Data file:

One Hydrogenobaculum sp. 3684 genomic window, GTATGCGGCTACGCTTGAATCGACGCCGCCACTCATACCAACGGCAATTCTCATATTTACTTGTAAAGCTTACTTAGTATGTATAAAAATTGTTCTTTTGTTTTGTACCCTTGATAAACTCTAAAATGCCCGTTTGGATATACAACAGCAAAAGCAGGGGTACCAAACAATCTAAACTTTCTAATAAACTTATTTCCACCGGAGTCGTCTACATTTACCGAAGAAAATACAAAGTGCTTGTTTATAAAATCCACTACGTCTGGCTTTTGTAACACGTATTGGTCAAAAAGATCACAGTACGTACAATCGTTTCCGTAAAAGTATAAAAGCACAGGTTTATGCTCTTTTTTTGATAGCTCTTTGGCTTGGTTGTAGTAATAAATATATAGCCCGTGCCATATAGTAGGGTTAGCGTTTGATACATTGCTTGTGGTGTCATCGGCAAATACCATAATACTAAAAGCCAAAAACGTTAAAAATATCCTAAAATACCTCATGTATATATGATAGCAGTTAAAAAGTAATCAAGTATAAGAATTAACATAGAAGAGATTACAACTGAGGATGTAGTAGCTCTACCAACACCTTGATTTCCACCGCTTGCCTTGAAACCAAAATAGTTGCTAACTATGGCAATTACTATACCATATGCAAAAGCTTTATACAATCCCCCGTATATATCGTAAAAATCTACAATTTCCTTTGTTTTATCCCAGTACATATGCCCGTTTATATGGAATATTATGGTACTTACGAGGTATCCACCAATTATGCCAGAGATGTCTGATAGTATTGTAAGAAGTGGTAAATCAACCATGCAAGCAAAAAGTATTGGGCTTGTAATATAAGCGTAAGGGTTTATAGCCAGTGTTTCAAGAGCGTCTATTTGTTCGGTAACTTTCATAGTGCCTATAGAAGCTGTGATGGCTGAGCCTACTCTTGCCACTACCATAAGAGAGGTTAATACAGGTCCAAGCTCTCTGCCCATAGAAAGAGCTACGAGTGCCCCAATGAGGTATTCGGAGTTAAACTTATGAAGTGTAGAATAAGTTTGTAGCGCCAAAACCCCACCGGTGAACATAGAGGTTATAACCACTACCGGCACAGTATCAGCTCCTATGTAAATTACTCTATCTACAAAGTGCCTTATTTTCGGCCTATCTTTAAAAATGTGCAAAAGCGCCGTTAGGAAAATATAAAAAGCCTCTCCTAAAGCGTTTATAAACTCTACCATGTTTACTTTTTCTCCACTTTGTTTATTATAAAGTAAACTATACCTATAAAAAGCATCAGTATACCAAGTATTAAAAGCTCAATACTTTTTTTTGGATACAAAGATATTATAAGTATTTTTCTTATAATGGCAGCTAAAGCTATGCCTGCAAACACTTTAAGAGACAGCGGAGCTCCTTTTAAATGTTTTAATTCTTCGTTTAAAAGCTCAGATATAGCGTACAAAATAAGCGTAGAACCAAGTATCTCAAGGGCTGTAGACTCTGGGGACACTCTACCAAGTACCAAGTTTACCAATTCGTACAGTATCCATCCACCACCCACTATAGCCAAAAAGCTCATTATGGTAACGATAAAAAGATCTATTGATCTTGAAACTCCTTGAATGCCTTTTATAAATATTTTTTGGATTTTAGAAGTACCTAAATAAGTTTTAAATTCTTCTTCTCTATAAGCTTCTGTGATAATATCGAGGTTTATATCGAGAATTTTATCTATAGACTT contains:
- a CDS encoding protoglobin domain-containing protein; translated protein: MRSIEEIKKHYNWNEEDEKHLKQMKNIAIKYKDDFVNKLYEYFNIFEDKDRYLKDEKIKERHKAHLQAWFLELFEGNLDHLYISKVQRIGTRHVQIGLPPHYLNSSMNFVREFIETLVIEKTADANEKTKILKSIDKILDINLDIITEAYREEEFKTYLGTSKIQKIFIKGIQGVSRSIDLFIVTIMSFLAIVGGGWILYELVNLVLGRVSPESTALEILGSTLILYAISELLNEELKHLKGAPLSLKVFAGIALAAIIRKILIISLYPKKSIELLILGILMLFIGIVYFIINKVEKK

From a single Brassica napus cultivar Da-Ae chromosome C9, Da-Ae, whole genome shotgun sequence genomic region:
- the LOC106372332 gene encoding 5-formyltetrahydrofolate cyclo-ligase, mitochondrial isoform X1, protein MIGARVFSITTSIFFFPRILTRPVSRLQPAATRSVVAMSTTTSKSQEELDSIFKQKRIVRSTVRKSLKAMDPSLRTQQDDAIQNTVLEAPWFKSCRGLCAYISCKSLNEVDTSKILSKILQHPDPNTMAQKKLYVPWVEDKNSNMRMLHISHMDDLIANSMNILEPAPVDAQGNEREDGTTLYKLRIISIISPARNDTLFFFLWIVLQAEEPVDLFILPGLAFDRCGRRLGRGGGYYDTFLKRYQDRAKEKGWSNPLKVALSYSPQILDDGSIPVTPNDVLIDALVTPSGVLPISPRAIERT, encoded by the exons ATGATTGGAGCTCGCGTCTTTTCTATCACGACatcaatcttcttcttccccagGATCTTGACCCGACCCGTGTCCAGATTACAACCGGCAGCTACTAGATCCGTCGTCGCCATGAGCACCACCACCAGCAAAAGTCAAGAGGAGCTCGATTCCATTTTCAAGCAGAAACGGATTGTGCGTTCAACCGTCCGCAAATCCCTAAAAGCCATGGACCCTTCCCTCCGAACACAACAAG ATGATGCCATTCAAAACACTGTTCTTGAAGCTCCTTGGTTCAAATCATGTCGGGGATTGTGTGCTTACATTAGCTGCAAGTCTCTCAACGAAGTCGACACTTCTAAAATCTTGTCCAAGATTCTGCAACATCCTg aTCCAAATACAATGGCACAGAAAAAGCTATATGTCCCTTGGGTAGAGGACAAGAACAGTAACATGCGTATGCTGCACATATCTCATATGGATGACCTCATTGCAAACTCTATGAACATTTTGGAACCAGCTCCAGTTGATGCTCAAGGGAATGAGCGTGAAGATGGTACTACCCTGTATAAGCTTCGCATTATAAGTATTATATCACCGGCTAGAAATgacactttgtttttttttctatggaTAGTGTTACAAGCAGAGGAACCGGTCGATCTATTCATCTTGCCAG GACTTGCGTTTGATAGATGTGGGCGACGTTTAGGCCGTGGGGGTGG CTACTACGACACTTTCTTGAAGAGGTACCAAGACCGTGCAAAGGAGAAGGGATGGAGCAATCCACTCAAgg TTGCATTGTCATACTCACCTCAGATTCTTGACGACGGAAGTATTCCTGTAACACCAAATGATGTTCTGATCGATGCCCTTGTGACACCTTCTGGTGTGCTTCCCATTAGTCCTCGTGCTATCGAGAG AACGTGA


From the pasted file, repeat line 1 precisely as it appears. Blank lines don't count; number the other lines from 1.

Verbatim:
One Hydrogenobaculum sp. 3684 genomic window, GTATGCGGCTACGCTTGAATCGACGCCGCCACTCATACCAACGGCAATTCTCATATTTACTTGTAAAGCTTACTTAGTATGTATAAAAATTGTTCTTTTGTTTTGTACCCTTGATAAACTCTAAAATGCCCGTTTGGATATACAACAGCAAAAGCAGGGGTACCAAACAATCTAAACTTTCTAATAAACTTATTTCCACCGGAGTCGTCTACATTTACCGAAGAAAATACAAAGTGCTTGTTTATAAAATCCACTACGTCTGGCTTTTGTAACACGTATTGGTCAAAAAGATCACAGTACGTACAATCGTTTCCGTAAAAGTATAAAAGCACAGGTTTATGCTCTTTTTTTGATAGCTCTTTGGCTTGGTTGTAGTAATAAATATATAGCCCGTGCCATATAGTAGGGTTAGCGTTTGATACATTGCTTGTGGTGTCATCGGCAAATACCATAATACTAAAAGCCAAAAACGTTAAAAATATCCTAAAATACCTCATGTATATATGATAGCAGTTAAAAAGTAATCAAGTATAAGAATTAACATAGAAGAGATTACAACTGAGGATGTAGTAGCTCTACCAACACCTTGATTTCCACCGCTTGCCTTGAAACCAAAATAGTTGCTAACTATGGCAATTACTATACCATATGCAAAAGCTTTATACAATCCCCCGTATATATCGTAAAAATCTACAATTTCCTTTGTTTTATCCCAGTACATATGCCCGTTTATATGGAATATTATGGTACTTACGAGGTATCCACCAATTATGCCAGAGATGTCTGATAGTATTGTAAGAAGTGGTAAATCAACCATGCAAGCAAAAAGTATTGGGCTTGTAATATAAGCGTAAGGGTTTATAGCCAGTGTTTCAAGAGCGTCTATTTGTTCGGTAACTTTCATAGTGCCTATAGAAGCTGTGATGGCTGAGCCTACTCTTGCCACTACCATAAGAGAGGTTAATACAGGTCCAAGCTCTCTGCCCATAGAAAGAGCTACGAGTGCCCCAATGAGGTATTCGGAGTTAAACTTATGAAGTGTAGAATAAGTTTGTAGCGCCAAAACCCCACCGGTGAACATAGAGGTTATAACCACTACCGGCACAGTATCAGCTCCTATGTAAATTACTCTATCTACAAAGTGCCTTATTTTCGGCCTATCTTTAAAAATGTGCAAAAGCGCCGTTAGGAAAATATAAAAAGCCTCTCCTAAAGCGTTTATAAACTCTACCATGTTTACTTTTTCTCCACTTTGTTTATTATAAAGTAAACTATACCTATAAAAAGCATCAGTATACCAAGTATTAAAAGCTCAATACTTTTTTTTGGATACAAAGATATTATAAGTATTTTTCTTATAATGGCAGCTAAAGCTATGCCTGCAAACACTTTAAGAGACAGCGGAGCTCCTTTTAAATGTTTTAATTCTTCGTTTAAAAGCTCAGATATAGCGTACAAAATAAGCGTAGAACCAAGTATCTCAAGGGCTGTAGACTCTGGGGACACTCTACCAAGTACCAAGTTTACCAATTCGTACAGTATCCATCCACCACCCACTATAGCCAAAAAGCTCATTATGGTAACGATAAAAAGATCTATTGATCTTGAAACTCCTTGAATGCCTTTTATAAATATTTTTTGGATTTTAGAAGTACCTAAATAAGTTTTAAATTCTTCTTCTCTATAAGCTTCTGTGATAATATCGAGGTTTATATCGAGAATTTTATCTATAGACTT contains: